If you love the ghost pepper (Bhut Jolokia), this will definitely interest you.
Let’s talk colors!
You might be surprised to find that the red ghost pepper is just one version of the Bhut Jolokia. This super hot chile comes in so many different shades.
I mean you can always grow the traditional red, but why not add more variety?
You have the option to grow ghost peppers in peach, purple and even white. And that’s just the start.
You’ll find each variety has other differences, such as heat level and taste, that may sway you towards one over another.
Red Bhut Jolokia
The red ghost pepper is definitely the most widely-known ghost. Other names for this variety include Naga Jolokia and Bih Jolokia.
(By the way, you can see how the Carolina Reaper vs Ghost Pepper compare and check out a Ghost Pepper Scoville Scale chart on the hottest peppers in the world page.)
Topping the Scoville scale at 1,041,427 SHUs, this chile typically grows between 2.5 to 3.5 inches long.
The red ghost pepper grows long pendant-shaped pods with a bumpy texture. They start off green before officially turning red.
The flavor is somewhat smokey with a slightly fruity aftertaste. This pepper is one of the hottest bhuts.
Yellow Bhut Jolokia
The yellow ghost pepper is an organic relative of the red variety.
In fact, here’s an interesting tidbit… the yellow variation was discovered as a natural variant in the US. It’s not a hybrid!
As far as taste, it’s similar to the red. And pods ripen from green to yellow.
Some say the yellow ghost pepper is not as hot as the red. Despite this, you’ll find it’s hotter than other spicy chillies like the fatalii.
Peach Bhut Jolokia
The peach ghost pepper is another natural mutation of the red ghost pepper.
This plant grows longer pendant pods than other bhuts. The average length is usually around 4 inches, and the largest gets to be about 6 inches.
Pods start off green and then end up a beautiful pinkish, peach color. If you leave them on the vine, they have the potential to turn orange.
And while peach ghost peppers are just as hot as the red ghost, you’ll discover they tend to have a balanced, fruity aftertaste.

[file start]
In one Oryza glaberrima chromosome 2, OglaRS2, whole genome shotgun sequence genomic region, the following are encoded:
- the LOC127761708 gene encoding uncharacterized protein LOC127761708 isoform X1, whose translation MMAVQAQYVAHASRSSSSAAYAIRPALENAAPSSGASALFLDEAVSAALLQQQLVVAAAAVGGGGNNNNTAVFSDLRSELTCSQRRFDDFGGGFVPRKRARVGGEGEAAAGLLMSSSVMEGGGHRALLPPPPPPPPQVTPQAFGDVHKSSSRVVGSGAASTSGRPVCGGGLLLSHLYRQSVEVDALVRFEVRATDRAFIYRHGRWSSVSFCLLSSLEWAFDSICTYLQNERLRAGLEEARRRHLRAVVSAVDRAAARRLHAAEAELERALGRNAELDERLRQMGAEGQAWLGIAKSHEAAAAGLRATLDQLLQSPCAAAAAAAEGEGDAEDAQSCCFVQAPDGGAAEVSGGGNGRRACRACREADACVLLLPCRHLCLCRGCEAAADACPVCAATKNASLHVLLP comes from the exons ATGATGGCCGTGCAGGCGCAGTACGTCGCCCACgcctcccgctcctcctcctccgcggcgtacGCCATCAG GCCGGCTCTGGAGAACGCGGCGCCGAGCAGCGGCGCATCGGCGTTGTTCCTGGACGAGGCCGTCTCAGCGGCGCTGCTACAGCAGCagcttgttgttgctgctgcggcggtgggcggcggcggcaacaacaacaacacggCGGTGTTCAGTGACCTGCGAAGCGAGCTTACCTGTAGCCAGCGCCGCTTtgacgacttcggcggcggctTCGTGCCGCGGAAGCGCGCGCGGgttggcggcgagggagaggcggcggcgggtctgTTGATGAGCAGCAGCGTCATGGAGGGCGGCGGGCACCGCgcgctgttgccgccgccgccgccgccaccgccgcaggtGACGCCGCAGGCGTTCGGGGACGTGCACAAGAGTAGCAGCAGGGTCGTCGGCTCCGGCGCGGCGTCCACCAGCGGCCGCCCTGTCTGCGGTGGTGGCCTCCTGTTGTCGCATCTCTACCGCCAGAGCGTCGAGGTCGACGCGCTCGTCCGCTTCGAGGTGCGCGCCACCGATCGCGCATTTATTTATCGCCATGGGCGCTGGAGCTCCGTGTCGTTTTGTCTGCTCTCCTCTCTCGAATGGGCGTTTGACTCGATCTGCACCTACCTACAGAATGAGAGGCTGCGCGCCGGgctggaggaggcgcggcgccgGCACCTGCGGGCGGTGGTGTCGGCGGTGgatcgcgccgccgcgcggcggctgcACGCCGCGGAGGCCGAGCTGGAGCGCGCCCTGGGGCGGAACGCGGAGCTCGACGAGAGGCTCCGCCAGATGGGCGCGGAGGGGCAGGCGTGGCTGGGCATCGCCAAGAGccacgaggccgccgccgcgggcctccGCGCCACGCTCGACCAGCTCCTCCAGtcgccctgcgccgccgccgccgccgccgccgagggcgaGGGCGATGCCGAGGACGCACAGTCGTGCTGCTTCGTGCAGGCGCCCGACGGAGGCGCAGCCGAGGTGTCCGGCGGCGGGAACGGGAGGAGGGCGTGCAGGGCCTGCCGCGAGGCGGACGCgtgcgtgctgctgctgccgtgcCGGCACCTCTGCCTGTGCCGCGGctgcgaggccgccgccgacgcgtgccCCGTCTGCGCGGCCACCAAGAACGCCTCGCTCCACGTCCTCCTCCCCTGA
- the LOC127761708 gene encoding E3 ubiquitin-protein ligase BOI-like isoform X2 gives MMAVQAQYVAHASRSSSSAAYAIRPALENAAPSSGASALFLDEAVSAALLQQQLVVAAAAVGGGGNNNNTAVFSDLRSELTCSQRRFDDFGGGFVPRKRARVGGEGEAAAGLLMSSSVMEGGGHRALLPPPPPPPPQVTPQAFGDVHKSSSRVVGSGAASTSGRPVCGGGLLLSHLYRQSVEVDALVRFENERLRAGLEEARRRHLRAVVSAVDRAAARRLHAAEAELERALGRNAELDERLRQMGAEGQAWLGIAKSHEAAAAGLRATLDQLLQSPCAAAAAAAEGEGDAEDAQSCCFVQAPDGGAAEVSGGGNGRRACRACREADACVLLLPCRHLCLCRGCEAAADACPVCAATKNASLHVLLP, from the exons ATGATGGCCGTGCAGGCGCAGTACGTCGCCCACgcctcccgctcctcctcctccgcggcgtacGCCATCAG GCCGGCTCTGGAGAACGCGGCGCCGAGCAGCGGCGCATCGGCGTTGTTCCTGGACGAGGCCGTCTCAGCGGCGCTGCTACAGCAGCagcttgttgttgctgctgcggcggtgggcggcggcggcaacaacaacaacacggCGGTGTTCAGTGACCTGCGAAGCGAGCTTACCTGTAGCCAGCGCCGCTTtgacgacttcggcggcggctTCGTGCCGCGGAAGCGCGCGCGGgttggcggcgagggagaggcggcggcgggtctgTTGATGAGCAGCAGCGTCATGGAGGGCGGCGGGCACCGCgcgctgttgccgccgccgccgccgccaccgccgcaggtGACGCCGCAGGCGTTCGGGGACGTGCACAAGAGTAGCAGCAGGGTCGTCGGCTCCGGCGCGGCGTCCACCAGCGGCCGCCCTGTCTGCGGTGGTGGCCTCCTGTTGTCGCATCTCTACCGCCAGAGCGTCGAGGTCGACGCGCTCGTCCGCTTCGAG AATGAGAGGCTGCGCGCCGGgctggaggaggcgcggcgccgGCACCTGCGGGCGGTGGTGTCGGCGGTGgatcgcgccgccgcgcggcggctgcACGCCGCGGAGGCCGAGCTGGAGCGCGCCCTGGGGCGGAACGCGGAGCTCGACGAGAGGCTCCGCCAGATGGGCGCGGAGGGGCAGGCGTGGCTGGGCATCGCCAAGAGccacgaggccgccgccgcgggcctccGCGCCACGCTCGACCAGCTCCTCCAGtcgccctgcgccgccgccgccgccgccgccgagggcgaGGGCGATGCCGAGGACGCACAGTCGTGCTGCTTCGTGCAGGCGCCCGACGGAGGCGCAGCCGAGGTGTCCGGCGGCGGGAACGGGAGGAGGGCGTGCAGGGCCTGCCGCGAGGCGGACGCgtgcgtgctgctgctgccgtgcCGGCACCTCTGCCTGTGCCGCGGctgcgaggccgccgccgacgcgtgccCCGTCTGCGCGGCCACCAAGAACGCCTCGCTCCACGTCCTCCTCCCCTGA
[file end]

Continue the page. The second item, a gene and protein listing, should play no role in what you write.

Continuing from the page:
Purple Bhut Jolokia
The purple ghost pepper grows smaller pods than other bhut jolokia varieties.
Some chillies may start off as a deep purple and eventually turn red if left on the vine. Others may start off green and then turn purple before going red.
Here’s a couple of things to note about the purple color:
- The pods have to be exposed to direct sun to turn purple.
- Some pods may never be purple. They’ll start off green and turn red like a traditional, red ghost pepper.
Although these peppers carry the same flavor profile associated with bhuts, they are not as hot. The purple ghost is said to be comparable to the heat of an orange habanero.
Chocolate Bhut Jolokia
The chocolate (brown) ghost pepper is another organic offspring of the red ghost pepper.
This variety has a notoriously long germination time (in some instances 6 weeks), but it’s worth it due to it’s delicious, smoky flavor. They are also very aromatic!
You’ll find the chocolate has the same heat as red ghost, but it has a distinctively sweet aftertaste.
Orange Bhut Jolokia
Of all the ghost peppers out there, the orange ghost pepper is the most prolific.
This particular variety is great for container growing because the plant tends to grow smaller.
Another distinctive feature is that these bhuts produce smoother pods. In fact, they tend to have the appearance of long habaneros.
The orange ghost pepper is a very popular variety for making hot sauce.
White Bhut Jolokia
This intriguing white variety is another prolific producer.
The white ghost pepper ripens to an off-white color, and the pods are smooth without the usual bumps on the skin.
These plants have the potential to grow over 3 feet tall.
Despite its hints of citrus, it contains the same heat and flavor profile you’ve come to expect with bhuts.
This is another highly-sought after variety for making white hot sauce.
And depending on where you get your seeds, some pods go from creamy white to red, while others will stay white.
Growing the Ghost Pepper
When you’re ready to start growing the bhut variety of your choice, I’d recommend that you have supplies ready (e.g., propagator, heat mat, indoor plant lights).
(We have a specific page on growing ghost pepper plants that has more information.)
And don’t forget patience!
Ghost peppers have some of the longest germination times. When you get them to grow, you’ll find these plants are strong and prolific.
When To Pick Ghost Peppers
A common question when growing ghost chillies is when to harvest them. You can wait for them to turn the color they are supposed to be when mature and then pick them.
You can use time as another factor in when to pick. Ghost peppers generally take anywhere from 4 to 6 months to fully mature.
Another way to decide is by looking at the size of the pods. In general, chillies measure 2.5 to 3.5 inches long and 1 to 2 inches wide at maturity.
A Word of Caution
As with all popular hot peppers, be sure to purchase your seeds from a reputable seller. People trying to make a quick buck like to peddle the more “exotic” chillies and basically lie about the seed varieties they’re selling.
Who has time to grow out seeds only to find out they didn’t get what they paid for?
Good luck and happy growing!
CONTINUE READING THE TYPES OF CHILI PEPPERS SERIES:
- Jalapeno Pepper Varieties: Which One Will You Choose?
- About The Habanero Pepper Plant (It’s A Hot One!)
- Chocolate Habanero Peppers: A Great Source Of Capsaicin
- The Carolina Reaper Is the Hottest Pepper Now, But Who’s Next?
- Where Do the Hottest Peppers In the World Come From?